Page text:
It will absolutely eviscerate the housing market, and that is already starting to happen.

On Wednesday, we learned that pending home sales in the U.S. were 20 percent lower this June than they were last June…

Signed contracts to purchase existing homes dropped 20% in June compared with the same month a year ago, the National Association of Realtors said Wednesday.

That is the slowest pace since September 2011, with the exception of the first two months of the coronavirus pandemic lockdowns, when sales plunged briefly and then rebounded sharply.

On a monthly basis, pending home sales fell a wider-than-expected 8.6% in June. A Dow Jones survey of economists had predicted a 1% drop.

Those numbers are absolutely horrible, and they were much worse than expected.

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And everyone agrees that this is happening because the Federal Reserve is raising interest rates.

At this point, things are particularly bad in “Zoomtowns” such as Boise, Idaho

During the pandemic-fueled housing boom, Boise emerged as one of America’s hottest “Zoomtowns,” communities that experienced a spike in population from an influx of remote workers.

Now, the housing boom around Idaho’s capital city has ground to a halt. Buyers are balking at record prices and mortgage rates that last month hit a 13-year high. Sixty-one percent of listings in the Boise metro area had a price cut in June, the highest rate out of 97 metro areas surveyed, according to brokerage Redfin Corp. Home builders who couldn’t keep up with demand last year are cutting back on construction.

If you are trying to sell a house right now, I feel really bad for you.

As mortgage rates go even higher, even more potential buyers will be pushed out of the marketplace.

Meanwhile, we are starting to see an alarming surge in foreclosures as the overall economy slows down.  Just check out these very alarming figures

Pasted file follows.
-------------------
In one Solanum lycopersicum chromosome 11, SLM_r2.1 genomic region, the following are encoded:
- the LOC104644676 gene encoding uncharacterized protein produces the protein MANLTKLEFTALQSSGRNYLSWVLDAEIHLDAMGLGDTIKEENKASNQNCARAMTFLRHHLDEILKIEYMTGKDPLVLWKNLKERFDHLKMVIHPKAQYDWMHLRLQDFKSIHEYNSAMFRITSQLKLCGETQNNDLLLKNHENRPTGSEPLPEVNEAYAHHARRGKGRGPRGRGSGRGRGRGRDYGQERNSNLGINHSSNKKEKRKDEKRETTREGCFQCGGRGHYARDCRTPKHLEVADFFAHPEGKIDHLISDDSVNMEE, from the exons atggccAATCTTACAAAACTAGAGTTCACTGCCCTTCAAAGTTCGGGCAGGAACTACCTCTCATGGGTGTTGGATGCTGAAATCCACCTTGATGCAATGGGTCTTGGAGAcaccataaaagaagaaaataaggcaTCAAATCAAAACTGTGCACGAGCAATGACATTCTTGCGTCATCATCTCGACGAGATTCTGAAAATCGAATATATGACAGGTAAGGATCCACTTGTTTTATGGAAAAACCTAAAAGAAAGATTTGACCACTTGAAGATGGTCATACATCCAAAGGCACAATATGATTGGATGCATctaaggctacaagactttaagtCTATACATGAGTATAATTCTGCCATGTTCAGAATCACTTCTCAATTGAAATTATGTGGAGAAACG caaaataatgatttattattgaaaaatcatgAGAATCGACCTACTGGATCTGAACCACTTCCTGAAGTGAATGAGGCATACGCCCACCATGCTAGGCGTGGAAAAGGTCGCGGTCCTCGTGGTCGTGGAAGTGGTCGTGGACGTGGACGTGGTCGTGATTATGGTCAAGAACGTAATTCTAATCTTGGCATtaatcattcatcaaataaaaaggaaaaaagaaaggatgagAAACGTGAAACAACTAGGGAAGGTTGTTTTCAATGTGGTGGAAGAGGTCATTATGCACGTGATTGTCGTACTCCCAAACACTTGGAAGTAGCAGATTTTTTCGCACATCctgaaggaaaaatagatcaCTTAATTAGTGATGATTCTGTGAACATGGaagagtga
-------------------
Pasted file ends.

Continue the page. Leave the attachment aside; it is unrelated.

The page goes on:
Looking specifically at foreclosure starts, this metric was up 26.6% in June on a monthly basis, but up 440.91% year-over-year. Starts also represented the highest share (4%) of serious delinquencies since March 2020, but less than half the rate in the years leading up to the pandemic.

440 percent on a year over year basis?

Are you kidding me?

We haven’t seen anything like this since 2008.

And we all remember what happened in 2008.

A new housing crash is here, and the Federal Reserve is making things even worse by dramatically hiking interest rates.

What in the world are they thinking?

You don’t raise interest rates when a recession has already begun.  That is completely and utterly insane.

But that is precisely what they are doing.

I am concerned that economic conditions in America could soon very closely resemble my first novel.

Economic activity is slowing down everywhere that you look, layoffs are on the rise, the housing market is collapsing, but meanwhile prices for essentials such as food and energy continue to keep rising.

The people that are going to get hurt the most by all of this are those at the bottom of the economic food chain.

A very dark chapter in American history has begun, and the months ahead are going to be filled with pain.